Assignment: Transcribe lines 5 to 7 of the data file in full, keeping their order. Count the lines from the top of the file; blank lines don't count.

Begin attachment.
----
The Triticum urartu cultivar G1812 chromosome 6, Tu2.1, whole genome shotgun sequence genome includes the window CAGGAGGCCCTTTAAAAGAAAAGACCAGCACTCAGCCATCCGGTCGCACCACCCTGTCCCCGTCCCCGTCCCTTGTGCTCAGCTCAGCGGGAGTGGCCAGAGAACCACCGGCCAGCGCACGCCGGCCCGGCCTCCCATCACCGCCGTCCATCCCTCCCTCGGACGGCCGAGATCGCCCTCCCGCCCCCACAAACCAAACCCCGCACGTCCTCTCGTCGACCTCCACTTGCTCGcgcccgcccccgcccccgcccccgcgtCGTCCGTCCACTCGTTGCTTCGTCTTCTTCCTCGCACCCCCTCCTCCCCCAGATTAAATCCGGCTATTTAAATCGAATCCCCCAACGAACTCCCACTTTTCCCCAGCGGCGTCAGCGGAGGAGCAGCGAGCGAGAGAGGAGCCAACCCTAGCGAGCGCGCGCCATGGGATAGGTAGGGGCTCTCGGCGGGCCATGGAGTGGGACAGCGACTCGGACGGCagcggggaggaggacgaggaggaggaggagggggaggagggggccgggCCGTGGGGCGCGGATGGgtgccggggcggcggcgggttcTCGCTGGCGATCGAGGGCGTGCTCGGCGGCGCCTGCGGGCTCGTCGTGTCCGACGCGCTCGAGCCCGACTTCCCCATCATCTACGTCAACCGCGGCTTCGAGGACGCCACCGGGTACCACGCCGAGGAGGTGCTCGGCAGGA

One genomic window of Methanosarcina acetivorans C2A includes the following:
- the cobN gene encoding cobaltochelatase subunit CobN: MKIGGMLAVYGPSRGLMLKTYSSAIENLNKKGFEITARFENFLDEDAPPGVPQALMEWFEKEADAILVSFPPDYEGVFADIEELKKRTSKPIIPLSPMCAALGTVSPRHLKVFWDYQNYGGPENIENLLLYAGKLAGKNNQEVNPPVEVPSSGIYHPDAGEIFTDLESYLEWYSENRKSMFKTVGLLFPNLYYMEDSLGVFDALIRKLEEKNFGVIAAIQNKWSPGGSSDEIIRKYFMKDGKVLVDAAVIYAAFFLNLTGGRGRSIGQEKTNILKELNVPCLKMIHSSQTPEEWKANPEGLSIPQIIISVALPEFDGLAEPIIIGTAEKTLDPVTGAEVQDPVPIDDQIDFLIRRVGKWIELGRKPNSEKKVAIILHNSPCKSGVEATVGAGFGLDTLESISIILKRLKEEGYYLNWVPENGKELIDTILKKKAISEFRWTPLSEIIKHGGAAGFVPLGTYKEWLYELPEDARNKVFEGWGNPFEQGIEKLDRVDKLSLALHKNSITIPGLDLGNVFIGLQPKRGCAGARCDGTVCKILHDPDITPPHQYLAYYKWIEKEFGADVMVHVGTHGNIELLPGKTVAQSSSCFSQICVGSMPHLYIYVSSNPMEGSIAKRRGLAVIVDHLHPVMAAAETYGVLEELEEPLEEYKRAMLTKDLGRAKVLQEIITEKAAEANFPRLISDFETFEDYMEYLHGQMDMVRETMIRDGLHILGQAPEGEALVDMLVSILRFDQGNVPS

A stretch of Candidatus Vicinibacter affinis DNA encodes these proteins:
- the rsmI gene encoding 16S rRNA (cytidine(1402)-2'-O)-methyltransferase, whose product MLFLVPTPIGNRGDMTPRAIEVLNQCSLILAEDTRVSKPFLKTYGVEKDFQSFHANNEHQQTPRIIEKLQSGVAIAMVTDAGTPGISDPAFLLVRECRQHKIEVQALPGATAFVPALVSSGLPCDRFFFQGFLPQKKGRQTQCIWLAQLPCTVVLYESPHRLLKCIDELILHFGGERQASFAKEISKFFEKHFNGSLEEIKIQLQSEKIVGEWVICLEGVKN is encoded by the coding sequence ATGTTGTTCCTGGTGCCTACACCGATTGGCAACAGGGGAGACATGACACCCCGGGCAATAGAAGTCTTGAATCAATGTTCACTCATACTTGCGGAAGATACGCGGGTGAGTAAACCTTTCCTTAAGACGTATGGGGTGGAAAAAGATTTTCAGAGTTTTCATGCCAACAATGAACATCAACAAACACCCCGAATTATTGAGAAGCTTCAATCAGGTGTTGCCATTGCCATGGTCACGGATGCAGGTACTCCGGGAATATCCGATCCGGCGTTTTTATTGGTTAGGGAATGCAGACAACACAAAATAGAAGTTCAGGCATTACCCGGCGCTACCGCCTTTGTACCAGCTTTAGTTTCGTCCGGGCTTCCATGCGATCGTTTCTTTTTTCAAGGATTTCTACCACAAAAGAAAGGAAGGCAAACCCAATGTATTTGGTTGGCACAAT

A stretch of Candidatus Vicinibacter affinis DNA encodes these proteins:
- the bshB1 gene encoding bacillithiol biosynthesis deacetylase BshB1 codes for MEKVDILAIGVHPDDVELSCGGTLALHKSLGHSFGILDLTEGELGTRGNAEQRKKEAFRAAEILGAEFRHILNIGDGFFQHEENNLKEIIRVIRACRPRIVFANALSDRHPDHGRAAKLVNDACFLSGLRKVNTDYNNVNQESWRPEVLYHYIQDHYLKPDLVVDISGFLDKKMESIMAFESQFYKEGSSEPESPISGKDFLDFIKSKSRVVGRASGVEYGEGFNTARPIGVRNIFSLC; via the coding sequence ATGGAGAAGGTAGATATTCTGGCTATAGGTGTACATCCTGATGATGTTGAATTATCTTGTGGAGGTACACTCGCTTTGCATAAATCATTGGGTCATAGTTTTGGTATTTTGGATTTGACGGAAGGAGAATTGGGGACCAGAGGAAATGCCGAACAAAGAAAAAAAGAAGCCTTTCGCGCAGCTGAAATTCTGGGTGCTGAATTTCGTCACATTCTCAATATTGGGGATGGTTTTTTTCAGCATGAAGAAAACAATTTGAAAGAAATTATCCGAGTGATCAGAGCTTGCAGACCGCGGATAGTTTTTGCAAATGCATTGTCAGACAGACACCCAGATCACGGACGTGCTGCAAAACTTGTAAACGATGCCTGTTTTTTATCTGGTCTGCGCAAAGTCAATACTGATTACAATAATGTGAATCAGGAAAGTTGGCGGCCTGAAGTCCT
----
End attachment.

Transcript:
- the rsmI gene encoding 16S rRNA (cytidine(1402)-2'-O)-methyltransferase, whose product MLFLVPTPIGNRGDMTPRAIEVLNQCSLILAEDTRVSKPFLKTYGVEKDFQSFHANNEHQQTPRIIEKLQSGVAIAMVTDAGTPGISDPAFLLVRECRQHKIEVQALPGATAFVPALVSSGLPCDRFFFQGFLPQKKGRQTQCIWLAQLPCTVVLYESPHRLLKCIDELILHFGGERQASFAKEISKFFEKHFNGSLEEIKIQLQSEKIVGEWVICLEGVKN is encoded by the coding sequence ATGTTGTTCCTGGTGCCTACACCGATTGGCAACAGGGGAGACATGACACCCCGGGCAATAGAAGTCTTGAATCAATGTTCACTCATACTTGCGGAAGATACGCGGGTGAGTAAACCTTTCCTTAAGACGTATGGGGTGGAAAAAGATTTTCAGAGTTTTCATGCCAACAATGAACATCAACAAACACCCCGAATTATTGAGAAGCTTCAATCAGGTGTTGCCATTGCCATGGTCACGGATGCAGGTACTCCGGGAATATCCGATCCGGCGTTTTTATTGGTTAGGGAATGCAGACAACACAAAATAGAAGTTCAGGCATTACCCGGCGCTACCGCCTTTGTACCAGCTTTAGTTTCGTCCGGGCTTCCATGCGATCGTTTCTTTTTTCAAGGATTTCTACCACAAAAGAAAGGAAGGCAAACCCAATGTATTTGGTTGGCACAAT

A stretch of Candidatus Vicinibacter affinis DNA encodes these proteins:
- the bshB1 gene encoding bacillithiol biosynthesis deacetylase BshB1 codes for MEKVDILAIGVHPDDVELSCGGTLALHKSLGHSFGILDLTEGELGTRGNAEQRKKEAFRAAEILGAEFRHILNIGDGFFQHEENNLKEIIRVIRACRPRIVFANALSDRHPDHGRAAKLVNDACFLSGLRKVNTDYNNVNQESWRPEVLYHYIQDHYLKPDLVVDISGFLDKKMESIMAFESQFYKEGSSEPESPISGKDFLDFIKSKSRVVGRASGVEYGEGFNTARPIGVRNIFSLC; via the coding sequence ATGGAGAAGGTAGATATTCTGGCTATAGGTGTACATCCTGATGATGTTGAATTATCTTGTGGAGGTACACTCGCTTTGCATAAATCATTGGGTCATAGTTTTGGTATTTTGGATTTGACGGAAGGAGAATTGGGGACCAGAGGAAATGCCGAACAAAGAAAAAAAGAAGCCTTTCGCGCAGCTGAAATTCTGGGTGCTGAATTTCGTCACATTCTCAATATTGGGGATGGTTTTTTTCAGCATGAAGAAAACAATTTGAAAGAAATTATCCGAGTGATCAGAGCTTGCAGACCGCGGATAGTTTTTGCAAATGCATTGTCAGACAGACACCCAGATCACGGACGTGCTGCAAAACTTGTAAACGATGCCTGTTTTTTATCTGGTCTGCGCAAAGTCAATACTGATTACAATAATGTGAATCAGGAAAGTTGGCGGCCTGAAGTCCT